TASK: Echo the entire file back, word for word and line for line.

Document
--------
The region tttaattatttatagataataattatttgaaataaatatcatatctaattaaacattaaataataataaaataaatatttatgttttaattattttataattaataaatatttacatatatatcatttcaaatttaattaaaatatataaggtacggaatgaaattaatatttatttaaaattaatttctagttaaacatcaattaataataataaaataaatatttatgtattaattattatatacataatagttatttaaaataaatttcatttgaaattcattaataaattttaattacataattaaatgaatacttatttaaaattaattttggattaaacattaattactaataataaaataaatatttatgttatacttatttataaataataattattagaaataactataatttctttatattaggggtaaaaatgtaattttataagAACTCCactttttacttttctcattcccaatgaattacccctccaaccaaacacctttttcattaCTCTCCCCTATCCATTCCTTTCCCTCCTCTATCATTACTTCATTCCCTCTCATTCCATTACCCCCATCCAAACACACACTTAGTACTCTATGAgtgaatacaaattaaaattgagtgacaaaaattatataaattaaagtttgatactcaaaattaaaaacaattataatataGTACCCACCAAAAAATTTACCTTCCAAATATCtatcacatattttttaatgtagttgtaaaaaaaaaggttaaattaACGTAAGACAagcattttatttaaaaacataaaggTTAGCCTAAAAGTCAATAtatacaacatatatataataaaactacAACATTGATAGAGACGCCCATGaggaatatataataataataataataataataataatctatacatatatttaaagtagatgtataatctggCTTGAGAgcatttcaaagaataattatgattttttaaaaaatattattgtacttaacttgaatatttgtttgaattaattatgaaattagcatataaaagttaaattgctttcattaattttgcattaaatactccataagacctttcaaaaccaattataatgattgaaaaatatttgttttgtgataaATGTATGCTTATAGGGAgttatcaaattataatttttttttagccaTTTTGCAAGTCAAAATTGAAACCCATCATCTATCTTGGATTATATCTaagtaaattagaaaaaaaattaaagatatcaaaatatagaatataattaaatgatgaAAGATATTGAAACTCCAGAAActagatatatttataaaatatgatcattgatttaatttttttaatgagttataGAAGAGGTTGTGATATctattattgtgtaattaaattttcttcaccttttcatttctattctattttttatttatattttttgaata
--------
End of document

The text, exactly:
The region tttaattatttatagataataattatttgaaataaatatcatatctaattaaacattaaataataataaaataaatatttatgttttaattattttataattaataaatatttacatatatatcatttcaaatttaattaaaatatataaggtacggaatgaaattaatatttatttaaaattaatttctagttaaacatcaattaataataataaaataaatatttatgtattaattattatatacataatagttatttaaaataaatttcatttgaaattcattaataaattttaattacataattaaatgaatacttatttaaaattaattttggattaaacattaattactaataataaaataaatatttatgttatacttatttataaataataattattagaaataactataatttctttatattaggggtaaaaatgtaattttataagAACTCCactttttacttttctcattcccaatgaattacccctccaaccaaacacctttttcattaCTCTCCCCTATCCATTCCTTTCCCTCCTCTATCATTACTTCATTCCCTCTCATTCCATTACCCCCATCCAAACACACACTTAGTACTCTATGAgtgaatacaaattaaaattgagtgacaaaaattatataaattaaagtttgatactcaaaattaaaaacaattataatataGTACCCACCAAAAAATTTACCTTCCAAATATCtatcacatattttttaatgtagttgtaaaaaaaaaggttaaattaACGTAAGACAagcattttatttaaaaacataaaggTTAGCCTAAAAGTCAATAtatacaacatatatataataaaactacAACATTGATAGAGACGCCCATGaggaatatataataataataataataataataataatctatacatatatttaaagtagatgtataatctggCTTGAGAgcatttcaaagaataattatgattttttaaaaaatattattgtacttaacttgaatatttgtttgaattaattatgaaattagcatataaaagttaaattgctttcattaattttgcattaaatactccataagacctttcaaaaccaattataatgattgaaaaatatttgttttgtgataaATGTATGCTTATAGGGAgttatcaaattataatttttttttagccaTTTTGCAAGTCAAAATTGAAACCCATCATCTATCTTGGATTATATCTaagtaaattagaaaaaaaattaaagatatcaaaatatagaatataattaaatgatgaAAGATATTGAAACTCCAGAAActagatatatttataaaatatgatcattgatttaatttttttaatgagttataGAAGAGGTTGTGATATctattattgtgtaattaaattttcttcaccttttcatttctattctattttttatttatattttttgaata